Reinvention is the key word for Seattle songwriter Damien Jurado, 41 years old and on a hot streak with a new album, “Brothers and Sisters of the Eternal Son,” his third in three years with Oregon producer/multi-instrumentalist Richard Swift.
In 18 years journeying into rock and folk music (Jurado is the godfather of our current folk boom), he has not shied away from weirdness. But this druggy, headphone record is his freakiest move to date.
“But I’m completely drug-free,” he says by phone. “What you’re hearing are the sounds of euphoric freedom.”
Jurado’s album-release concert is Friday at the Neptune, with special guest Naomi Wachira.
“Brothers and Sisters” is painstakingly put-together, instruments treated with reverb and overdubbed in layers, and bells ringing dramatically. There is also chance woven in. We hear Swift playing without actually knowing the songs, and Jurado’s high voice twisted into unusual vocal takes while standing, sitting and pacing around Swift’s home studio.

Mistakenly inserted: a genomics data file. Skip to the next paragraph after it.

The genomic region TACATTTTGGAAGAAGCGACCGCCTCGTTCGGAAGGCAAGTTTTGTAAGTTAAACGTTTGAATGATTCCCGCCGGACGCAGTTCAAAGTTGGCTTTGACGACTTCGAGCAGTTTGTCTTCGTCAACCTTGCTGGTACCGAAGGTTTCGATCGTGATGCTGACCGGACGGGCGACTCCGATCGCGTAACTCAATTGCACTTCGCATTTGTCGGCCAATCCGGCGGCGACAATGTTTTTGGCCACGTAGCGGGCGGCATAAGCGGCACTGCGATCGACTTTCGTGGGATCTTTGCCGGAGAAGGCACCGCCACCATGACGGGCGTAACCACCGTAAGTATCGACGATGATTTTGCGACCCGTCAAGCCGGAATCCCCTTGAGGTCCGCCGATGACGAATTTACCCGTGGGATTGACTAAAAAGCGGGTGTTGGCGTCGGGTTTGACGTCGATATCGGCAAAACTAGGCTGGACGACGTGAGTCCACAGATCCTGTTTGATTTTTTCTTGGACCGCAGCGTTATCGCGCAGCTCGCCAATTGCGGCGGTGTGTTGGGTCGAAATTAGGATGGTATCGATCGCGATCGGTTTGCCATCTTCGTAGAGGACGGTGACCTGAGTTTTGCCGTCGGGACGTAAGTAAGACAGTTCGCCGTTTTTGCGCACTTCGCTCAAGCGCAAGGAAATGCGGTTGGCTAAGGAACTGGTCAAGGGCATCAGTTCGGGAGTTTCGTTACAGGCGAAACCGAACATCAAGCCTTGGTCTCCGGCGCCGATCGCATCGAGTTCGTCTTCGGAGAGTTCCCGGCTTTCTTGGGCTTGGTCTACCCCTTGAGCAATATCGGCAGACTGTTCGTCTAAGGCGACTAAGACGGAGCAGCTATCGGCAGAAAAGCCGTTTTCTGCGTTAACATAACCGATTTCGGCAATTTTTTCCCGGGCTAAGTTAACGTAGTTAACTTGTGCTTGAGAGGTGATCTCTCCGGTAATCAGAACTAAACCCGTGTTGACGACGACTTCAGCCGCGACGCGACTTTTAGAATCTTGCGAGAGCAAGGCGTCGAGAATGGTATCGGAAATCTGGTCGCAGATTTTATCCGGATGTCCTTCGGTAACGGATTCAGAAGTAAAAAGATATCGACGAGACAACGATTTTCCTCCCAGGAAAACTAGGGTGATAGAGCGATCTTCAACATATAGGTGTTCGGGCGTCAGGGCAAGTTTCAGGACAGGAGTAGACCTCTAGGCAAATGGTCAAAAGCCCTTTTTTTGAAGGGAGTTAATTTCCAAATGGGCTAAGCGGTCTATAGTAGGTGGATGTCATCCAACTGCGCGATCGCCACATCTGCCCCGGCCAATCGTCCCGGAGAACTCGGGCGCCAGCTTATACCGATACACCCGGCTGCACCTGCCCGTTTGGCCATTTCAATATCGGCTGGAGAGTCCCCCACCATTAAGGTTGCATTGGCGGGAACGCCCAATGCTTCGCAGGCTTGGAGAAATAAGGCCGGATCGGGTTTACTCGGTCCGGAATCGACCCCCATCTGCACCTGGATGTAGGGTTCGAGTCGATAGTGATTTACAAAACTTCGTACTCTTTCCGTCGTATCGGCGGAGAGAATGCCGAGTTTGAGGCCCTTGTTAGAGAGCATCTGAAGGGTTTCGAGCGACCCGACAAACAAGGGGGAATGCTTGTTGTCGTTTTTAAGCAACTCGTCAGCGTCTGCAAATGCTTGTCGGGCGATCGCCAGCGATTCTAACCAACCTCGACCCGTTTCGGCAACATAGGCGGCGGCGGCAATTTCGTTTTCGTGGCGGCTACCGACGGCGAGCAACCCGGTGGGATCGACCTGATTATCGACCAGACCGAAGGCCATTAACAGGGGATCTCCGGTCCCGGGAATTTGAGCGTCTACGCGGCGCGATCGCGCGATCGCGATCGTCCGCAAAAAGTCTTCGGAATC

On the phone, Jurado said he was under the influence of Charlie Parker and Christianity.
“Jesus asked Peter to walk out on the stormy waves, man. That’s kind of what it felt like. I’m being pulled out of the boat and I have to walk in this hurricane. But if I’m trusting, I’m going to step out. It is a very psychedelic feeling.”
The best song on the album is “Magic Number,” with its breakbeat drums and high bass line. Jurado says the “most free” one is the six-minute “Silver Donna,” which rides one chord over and over again (the original version was 12 minutes). It is the same chord prominently used on “Maraqopa,” the title track on his last album.
“On ‘Maraqopa,’ I was just opening the door,” he says, “and compromising myself a little bit, still writing songs that I thought people would like. For instance ‘Museum of Flight’ and ‘Working Titles.’ With this record I figured out I wasn’t going to do that anymore. It’s the record I wanted to make. There was a sense of playing it safe on ‘Maraqopa,’ kind of. This time ‘safe’ is out the window.”
9 p.m. Friday, Jan. 17, The Neptune, 1303 N.E. 45th St., Seattle; $16.50 (877-784-4849 or stgpresents.org).
Andrew Matson: email@example.com or @andrewmatson